I don’t normally read the freebie newspapers in Toronto as their content is the journalistic equivalent of the lead in the Toronto water supply: both slowly sap your intellect away.
But I ride public transit and those papers are littered everywhere, rolling around the TTC. So against my better judgment I picked up the paper on May 20, skipped past the article from the “holistic nutritionist” (a topic for another day) and stumbled across this advertisement:
“The Man Who Made the Whole Town Lose Weight”
Impressive headline. Reading further it turns out that “Johnny Petterson”, a local health food store owner in Alesund, Norway, had started selling mulberry leaf tablets to his customers, and they lost weight – after only 10 days. According to the advertising copy, Johnny has helped over 1500 customers lose weight. Apparently this product is for sale at major pharmacies in Canada. So it’s time to do a bit of digging into this scientific breakthrough unearthed by a health food store owner.
Here’s excerpts from the ad (here is a similar PDF) – and my comments.
“When blood sugar is stable, sugar cravings disappear” – This statement is contradicted by the American Heart Association, which summarizes the evidence as, “We don’t really know enough about all the factors that cause specific food cravings.”
“I studied the effects of mulberries on blood sugar, insulin and fat burning” – There is one very small trial that evaluated mulberry leaf extract on blood sugar levels and observed that it reduced the initial increase in blood sugar after eating sugar. There is one unblinded evaluation of an ingredient extracted from mulberry leaves (1-deoxynojirimycin) that suggests it may slow the rise in blood sugar after a meal. But there is no data to demonstrate that mulberry has any influence on “fat burning” or, most importantly, weight. The Natural Medicines Comprehensive Database, the most credible and evidence-based summary of information on “natural” products, has almost no information on this item – because no evidence has been published that meets its strict quality requirements.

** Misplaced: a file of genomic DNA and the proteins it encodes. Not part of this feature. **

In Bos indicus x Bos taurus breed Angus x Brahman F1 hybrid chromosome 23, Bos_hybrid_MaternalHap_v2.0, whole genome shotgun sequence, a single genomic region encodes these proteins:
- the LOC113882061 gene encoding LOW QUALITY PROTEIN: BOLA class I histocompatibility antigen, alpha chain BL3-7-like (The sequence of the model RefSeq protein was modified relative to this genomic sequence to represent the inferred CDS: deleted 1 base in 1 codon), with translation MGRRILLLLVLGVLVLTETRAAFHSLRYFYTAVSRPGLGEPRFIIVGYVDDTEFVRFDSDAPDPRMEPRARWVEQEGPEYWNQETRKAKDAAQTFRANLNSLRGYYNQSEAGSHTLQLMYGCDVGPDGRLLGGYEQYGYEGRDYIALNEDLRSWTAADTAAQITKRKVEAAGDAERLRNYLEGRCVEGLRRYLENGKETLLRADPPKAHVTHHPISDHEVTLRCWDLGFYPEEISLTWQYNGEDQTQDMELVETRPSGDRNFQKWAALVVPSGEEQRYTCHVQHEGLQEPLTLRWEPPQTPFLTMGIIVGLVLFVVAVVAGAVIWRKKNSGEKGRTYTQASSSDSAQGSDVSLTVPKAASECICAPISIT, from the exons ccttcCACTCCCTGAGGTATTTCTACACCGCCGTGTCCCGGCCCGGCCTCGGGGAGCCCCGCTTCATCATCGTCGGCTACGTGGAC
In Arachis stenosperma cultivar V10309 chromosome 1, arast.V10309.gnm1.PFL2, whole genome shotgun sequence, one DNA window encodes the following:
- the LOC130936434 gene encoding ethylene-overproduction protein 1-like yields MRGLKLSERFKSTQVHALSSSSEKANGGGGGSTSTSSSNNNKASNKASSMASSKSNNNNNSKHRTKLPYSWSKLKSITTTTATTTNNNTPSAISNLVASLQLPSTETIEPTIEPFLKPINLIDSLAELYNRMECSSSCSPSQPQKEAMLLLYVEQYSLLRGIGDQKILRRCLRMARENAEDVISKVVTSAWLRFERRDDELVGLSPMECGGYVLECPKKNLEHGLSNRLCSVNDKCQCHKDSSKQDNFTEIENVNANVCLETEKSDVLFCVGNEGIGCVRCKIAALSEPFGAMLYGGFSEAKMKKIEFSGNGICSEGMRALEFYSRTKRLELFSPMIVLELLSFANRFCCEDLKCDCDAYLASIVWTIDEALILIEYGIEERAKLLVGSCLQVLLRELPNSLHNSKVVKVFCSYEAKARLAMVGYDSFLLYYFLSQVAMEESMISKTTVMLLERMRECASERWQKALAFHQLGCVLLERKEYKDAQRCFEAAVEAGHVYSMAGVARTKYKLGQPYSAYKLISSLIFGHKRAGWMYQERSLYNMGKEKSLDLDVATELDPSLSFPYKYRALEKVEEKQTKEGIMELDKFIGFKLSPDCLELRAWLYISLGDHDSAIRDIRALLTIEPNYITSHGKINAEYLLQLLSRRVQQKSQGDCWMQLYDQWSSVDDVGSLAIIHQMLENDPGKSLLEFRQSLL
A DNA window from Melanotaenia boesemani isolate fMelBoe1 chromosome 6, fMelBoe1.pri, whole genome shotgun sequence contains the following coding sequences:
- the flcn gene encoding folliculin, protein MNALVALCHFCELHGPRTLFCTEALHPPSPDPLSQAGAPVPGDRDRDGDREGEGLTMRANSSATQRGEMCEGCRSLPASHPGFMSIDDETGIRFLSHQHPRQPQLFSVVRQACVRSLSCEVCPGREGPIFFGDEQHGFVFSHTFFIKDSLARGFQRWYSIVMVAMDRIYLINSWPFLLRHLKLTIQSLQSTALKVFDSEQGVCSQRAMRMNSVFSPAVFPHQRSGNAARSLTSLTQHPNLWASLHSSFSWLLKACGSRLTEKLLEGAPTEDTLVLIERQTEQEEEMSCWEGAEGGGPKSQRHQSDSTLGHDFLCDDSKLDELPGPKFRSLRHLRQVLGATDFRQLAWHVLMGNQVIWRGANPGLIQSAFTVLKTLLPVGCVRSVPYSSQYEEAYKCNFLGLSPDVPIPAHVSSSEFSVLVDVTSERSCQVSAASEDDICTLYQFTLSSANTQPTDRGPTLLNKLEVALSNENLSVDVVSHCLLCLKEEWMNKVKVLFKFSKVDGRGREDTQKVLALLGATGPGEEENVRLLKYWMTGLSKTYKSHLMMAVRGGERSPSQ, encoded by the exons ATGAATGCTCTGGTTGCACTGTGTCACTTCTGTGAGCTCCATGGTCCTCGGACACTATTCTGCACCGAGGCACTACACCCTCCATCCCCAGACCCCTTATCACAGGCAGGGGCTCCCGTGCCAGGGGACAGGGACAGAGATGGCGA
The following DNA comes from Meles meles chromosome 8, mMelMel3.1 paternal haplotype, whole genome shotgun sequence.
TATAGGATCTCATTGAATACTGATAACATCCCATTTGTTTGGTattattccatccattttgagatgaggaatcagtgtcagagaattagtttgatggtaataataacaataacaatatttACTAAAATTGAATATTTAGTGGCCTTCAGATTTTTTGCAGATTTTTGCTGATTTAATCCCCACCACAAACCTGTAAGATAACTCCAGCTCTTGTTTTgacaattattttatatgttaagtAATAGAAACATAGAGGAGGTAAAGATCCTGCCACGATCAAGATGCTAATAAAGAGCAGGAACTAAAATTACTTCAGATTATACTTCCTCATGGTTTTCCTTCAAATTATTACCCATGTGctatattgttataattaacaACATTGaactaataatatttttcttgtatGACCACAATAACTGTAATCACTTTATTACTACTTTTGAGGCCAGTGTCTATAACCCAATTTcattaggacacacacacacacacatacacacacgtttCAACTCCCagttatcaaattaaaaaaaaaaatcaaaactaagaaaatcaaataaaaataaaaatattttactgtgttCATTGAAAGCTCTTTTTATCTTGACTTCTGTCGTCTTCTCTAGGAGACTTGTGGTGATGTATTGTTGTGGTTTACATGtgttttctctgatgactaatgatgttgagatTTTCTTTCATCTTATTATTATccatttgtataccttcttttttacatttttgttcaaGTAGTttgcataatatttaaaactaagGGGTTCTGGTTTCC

“Mulberry leaves lead to lower insulin secretion, which makes you able to burn stored fat better and also reduce fat storage from excess calories” – The very preliminary evidence that exists does suggest that mulberry leaves may have some sort of biological effect. The active ingredient may be the chemical 1-deoxynojirimycin, which appears to be an alphi (α)-glucosidase inhibitor. It may act to blunt the spike in blood sugar after a meal, by interfering with carbohydrate absorption. The prescription diabetes drug acarbose (Prandase/Glucobay) is also an α-glucosidase inhibitor, so this ingredient from mulberry may have a similar effect.
The terms “burn stored fat better” is clinically meaningless. There is no evidence that mulberry reduces fat storage.
“Taking mulberry leaves, my customers changed to a healthier diet without even noticing it” – Wait, didn’t he just say that the mulberry affects insulin secretion? How did diet come into the picture? If it’s affecting insulin levels, why is the diet changing? Based on the very preliminary research with mulberry leaves, all we can propose is that mulberry leaves might affect how quickly sugars are absorbed. There is no evidence that this will have any impact on dietary choices. Further, this has not been observed with prescription drugs with the same action.
“We now know from clinical studies how mulberry leaves regulate blood sugar levels.” Ummm, no we don’t. Where’s the randomized clinical trials in human subjects that demonstrate this product is safe and effective?